It should be understood, of course, that the island 34 shown in the embodiments of FIGS. 4 to 6 may be shaped differently from the trapezoidal configuration and may be embedded in the surrounding absorbent material 35 rather than being laminated to an upper surface thereof.
Throughout the preceding discussion the island material has been referred to as consisting of compressed cellulose sponge. An advantage of this material is that upon wetting the sponge it tends to expand rapidly developing a suction for rapidly absorbing any liquid with which it is in contact. Thus, it tends to trap the urine that is directed to it by the panel of liquid impervious material or that might reach it directly through the overlying porous top sheet of the diaper. Obviously, the invention need not be limited to compressed cellulose sponge but can be extended to the use of any super absorbent material having similar or superior liquid absorbing properties.
Having described the subject invention with reference to the presently preferred embodiments thereof, it should be apparent to those skilled in the subject art that various changes in construction may be effected without departing from the true spirit of the invention as defined in the appended claims.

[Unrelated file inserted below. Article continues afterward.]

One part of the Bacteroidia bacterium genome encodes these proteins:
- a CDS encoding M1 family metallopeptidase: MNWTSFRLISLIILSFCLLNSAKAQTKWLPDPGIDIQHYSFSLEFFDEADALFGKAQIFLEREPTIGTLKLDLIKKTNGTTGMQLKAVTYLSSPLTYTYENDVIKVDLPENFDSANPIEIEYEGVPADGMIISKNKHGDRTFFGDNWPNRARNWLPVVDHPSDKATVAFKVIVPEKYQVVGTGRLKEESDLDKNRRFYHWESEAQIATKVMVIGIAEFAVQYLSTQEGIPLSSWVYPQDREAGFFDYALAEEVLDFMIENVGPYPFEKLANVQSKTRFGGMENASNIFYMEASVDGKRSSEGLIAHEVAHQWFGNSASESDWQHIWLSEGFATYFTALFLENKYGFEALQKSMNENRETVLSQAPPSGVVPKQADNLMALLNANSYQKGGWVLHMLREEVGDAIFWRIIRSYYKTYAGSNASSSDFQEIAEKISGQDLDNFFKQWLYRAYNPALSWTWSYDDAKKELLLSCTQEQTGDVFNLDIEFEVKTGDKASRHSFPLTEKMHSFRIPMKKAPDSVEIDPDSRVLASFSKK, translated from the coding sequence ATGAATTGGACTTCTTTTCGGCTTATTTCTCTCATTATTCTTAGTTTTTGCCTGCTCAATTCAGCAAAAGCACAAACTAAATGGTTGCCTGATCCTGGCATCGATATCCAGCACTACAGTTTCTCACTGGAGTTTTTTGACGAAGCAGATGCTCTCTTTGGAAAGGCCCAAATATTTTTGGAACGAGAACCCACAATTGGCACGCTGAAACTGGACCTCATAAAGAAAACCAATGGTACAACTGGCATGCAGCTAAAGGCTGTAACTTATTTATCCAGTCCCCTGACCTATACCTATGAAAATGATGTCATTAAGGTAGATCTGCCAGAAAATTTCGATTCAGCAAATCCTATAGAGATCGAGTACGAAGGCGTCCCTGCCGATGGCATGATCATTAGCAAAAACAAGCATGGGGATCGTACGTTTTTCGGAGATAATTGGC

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|U.S. Classification||604/378, 604/385.23, 604/385.101|
|Cooperative Classification||A61F2013/53778, A61F2013/15284, A61F2013/530802, A61F13/53704, A61F13/535, A61F13/532, A61F2013/1539, A61F13/53708, A61F13/53747|
|European Classification||A61F13/535, A61F13/532, A61F13/537A, A61F13/537C2, A61F13/537B|
|May 9, 1989||CC||Certificate of correction|
|Apr 13, 1992||FPAY||Fee payment|
Year of fee payment: 4
|May 28, 1996||REMI||Maintenance fee reminder mailed|
|Oct 20, 1996||LAPS||Lapse for failure to pay maintenance fees|
|Dec 31, 1996||FP||Expired due to failure to pay maintenance fee|
Effective date: 19961023